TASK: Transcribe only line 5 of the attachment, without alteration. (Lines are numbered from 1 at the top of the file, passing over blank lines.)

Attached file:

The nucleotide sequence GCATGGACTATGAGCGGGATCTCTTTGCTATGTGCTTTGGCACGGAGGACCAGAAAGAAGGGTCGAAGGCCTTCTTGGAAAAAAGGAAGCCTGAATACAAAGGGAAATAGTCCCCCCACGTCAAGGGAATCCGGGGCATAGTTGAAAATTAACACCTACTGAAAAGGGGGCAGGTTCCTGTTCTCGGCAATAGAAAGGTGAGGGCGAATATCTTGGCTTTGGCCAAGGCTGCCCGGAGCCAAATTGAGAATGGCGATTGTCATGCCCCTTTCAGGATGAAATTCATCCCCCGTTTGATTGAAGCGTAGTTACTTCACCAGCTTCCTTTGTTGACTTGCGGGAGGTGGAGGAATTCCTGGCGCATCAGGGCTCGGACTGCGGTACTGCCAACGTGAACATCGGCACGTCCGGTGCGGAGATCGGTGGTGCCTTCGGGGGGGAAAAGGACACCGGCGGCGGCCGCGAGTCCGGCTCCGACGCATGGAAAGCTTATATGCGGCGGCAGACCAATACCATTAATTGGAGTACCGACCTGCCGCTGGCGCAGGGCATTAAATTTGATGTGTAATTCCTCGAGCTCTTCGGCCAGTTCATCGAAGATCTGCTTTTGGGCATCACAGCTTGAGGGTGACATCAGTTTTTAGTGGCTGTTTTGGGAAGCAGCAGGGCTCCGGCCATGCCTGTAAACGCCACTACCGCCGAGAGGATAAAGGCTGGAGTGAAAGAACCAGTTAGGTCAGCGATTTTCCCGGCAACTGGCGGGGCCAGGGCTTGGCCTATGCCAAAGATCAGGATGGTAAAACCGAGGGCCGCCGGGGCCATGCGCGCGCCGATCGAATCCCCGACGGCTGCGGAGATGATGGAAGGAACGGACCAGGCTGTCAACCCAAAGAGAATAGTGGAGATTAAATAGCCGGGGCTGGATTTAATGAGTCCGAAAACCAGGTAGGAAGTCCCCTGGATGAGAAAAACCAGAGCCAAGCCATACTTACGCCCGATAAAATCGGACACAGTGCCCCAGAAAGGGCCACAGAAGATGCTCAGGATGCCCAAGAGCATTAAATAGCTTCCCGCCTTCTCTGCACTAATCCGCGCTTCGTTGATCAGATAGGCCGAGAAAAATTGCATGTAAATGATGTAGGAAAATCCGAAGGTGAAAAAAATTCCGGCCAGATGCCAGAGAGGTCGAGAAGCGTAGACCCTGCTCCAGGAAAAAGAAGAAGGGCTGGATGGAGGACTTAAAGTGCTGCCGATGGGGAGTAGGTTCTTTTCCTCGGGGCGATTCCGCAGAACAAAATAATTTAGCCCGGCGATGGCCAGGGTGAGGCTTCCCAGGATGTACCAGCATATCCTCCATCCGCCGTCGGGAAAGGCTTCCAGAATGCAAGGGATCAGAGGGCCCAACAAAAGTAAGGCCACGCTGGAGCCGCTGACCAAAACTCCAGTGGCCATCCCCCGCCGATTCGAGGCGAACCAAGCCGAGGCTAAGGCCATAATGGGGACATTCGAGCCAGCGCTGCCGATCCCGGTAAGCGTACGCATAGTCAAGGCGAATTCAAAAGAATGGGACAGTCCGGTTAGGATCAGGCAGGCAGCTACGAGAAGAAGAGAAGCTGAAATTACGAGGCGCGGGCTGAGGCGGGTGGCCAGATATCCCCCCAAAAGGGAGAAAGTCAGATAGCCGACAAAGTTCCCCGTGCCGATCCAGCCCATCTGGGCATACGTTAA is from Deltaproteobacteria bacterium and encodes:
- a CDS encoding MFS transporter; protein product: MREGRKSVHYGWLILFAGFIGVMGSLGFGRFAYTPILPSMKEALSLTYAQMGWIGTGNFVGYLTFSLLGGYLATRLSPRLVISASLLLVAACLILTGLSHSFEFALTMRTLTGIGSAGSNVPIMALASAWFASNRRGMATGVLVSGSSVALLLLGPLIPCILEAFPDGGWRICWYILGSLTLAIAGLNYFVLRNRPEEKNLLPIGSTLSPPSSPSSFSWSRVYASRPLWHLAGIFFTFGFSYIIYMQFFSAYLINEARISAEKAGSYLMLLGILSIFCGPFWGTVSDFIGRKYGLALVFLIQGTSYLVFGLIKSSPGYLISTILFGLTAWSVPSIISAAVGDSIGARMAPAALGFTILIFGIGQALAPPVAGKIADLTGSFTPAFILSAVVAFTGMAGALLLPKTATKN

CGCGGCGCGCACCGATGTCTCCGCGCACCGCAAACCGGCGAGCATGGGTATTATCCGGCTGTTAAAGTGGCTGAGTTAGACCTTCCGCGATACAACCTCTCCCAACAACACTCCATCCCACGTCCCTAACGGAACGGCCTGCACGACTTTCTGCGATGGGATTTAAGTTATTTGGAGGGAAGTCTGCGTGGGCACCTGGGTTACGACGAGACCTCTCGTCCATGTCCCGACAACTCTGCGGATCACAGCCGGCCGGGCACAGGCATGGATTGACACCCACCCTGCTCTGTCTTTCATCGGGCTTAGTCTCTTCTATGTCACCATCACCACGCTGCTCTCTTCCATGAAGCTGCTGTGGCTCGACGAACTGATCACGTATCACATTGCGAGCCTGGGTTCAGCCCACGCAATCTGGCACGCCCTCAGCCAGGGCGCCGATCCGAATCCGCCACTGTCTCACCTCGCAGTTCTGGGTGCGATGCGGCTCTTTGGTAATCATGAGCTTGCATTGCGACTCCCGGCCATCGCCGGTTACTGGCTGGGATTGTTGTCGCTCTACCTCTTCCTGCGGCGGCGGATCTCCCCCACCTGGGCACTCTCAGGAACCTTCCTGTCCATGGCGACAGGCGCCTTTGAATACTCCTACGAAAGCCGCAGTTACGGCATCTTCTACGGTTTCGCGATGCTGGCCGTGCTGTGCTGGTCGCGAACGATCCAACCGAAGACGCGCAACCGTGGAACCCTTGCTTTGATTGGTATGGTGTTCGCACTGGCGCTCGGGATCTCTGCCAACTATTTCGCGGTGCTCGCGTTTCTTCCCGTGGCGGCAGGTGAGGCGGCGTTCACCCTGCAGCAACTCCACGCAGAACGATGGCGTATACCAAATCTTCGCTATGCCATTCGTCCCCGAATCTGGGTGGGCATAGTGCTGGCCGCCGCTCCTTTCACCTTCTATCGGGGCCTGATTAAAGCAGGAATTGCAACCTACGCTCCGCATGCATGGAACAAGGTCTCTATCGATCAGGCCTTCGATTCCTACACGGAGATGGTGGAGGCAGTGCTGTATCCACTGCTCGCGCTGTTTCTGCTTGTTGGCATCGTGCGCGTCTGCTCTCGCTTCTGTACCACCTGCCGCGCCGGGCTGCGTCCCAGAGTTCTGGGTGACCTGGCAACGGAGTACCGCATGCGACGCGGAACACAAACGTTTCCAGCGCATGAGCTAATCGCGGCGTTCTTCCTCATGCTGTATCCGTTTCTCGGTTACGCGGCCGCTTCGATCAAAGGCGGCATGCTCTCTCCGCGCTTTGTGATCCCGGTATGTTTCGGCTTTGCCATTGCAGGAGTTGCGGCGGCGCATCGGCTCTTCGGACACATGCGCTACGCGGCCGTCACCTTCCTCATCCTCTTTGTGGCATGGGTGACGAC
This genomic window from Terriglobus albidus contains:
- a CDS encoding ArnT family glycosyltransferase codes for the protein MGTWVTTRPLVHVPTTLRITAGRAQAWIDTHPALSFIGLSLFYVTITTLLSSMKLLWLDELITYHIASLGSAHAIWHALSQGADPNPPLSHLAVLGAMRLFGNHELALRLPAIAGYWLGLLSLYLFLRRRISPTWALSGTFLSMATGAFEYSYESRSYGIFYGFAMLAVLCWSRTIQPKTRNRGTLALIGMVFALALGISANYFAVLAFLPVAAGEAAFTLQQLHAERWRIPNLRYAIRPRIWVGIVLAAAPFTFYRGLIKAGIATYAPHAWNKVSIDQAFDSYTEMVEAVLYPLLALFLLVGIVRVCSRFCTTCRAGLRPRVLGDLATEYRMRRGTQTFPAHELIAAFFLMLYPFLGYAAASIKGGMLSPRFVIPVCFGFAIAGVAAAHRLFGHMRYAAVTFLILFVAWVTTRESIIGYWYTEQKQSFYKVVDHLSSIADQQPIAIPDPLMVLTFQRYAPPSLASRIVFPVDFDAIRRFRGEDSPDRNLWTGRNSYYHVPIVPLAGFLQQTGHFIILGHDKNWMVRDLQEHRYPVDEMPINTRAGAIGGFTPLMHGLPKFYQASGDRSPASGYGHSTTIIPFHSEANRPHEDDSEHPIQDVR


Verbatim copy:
- a CDS encoding ArnT family glycosyltransferase codes for the protein MGTWVTTRPLVHVPTTLRITAGRAQAWIDTHPALSFIGLSLFYVTITTLLSSMKLLWLDELITYHIASLGSAHAIWHALSQGADPNPPLSHLAVLGAMRLFGNHELALRLPAIAGYWLGLLSLYLFLRRRISPTWALSGTFLSMATGAFEYSYESRSYGIFYGFAMLAVLCWSRTIQPKTRNRGTLALIGMVFALALGISANYFAVLAFLPVAAGEAAFTLQQLHAERWRIPNLRYAIRPRIWVGIVLAAAPFTFYRGLIKAGIATYAPHAWNKVSIDQAFDSYTEMVEAVLYPLLALFLLVGIVRVCSRFCTTCRAGLRPRVLGDLATEYRMRRGTQTFPAHELIAAFFLMLYPFLGYAAASIKGGMLSPRFVIPVCFGFAIAGVAAAHRLFGHMRYAAVTFLILFVAWVTTRESIIGYWYTEQKQSFYKVVDHLSSIADQQPIAIPDPLMVLTFQRYAPPSLASRIVFPVDFDAIRRFRGEDSPDRNLWTGRNSYYHVPIVPLAGFLQQTGHFIILGHDKNWMVRDLQEHRYPVDEMPINTRAGAIGGFTPLMHGLPKFYQASGDRSPASGYGHSTTIIPFHSEANRPHEDDSEHPIQDVR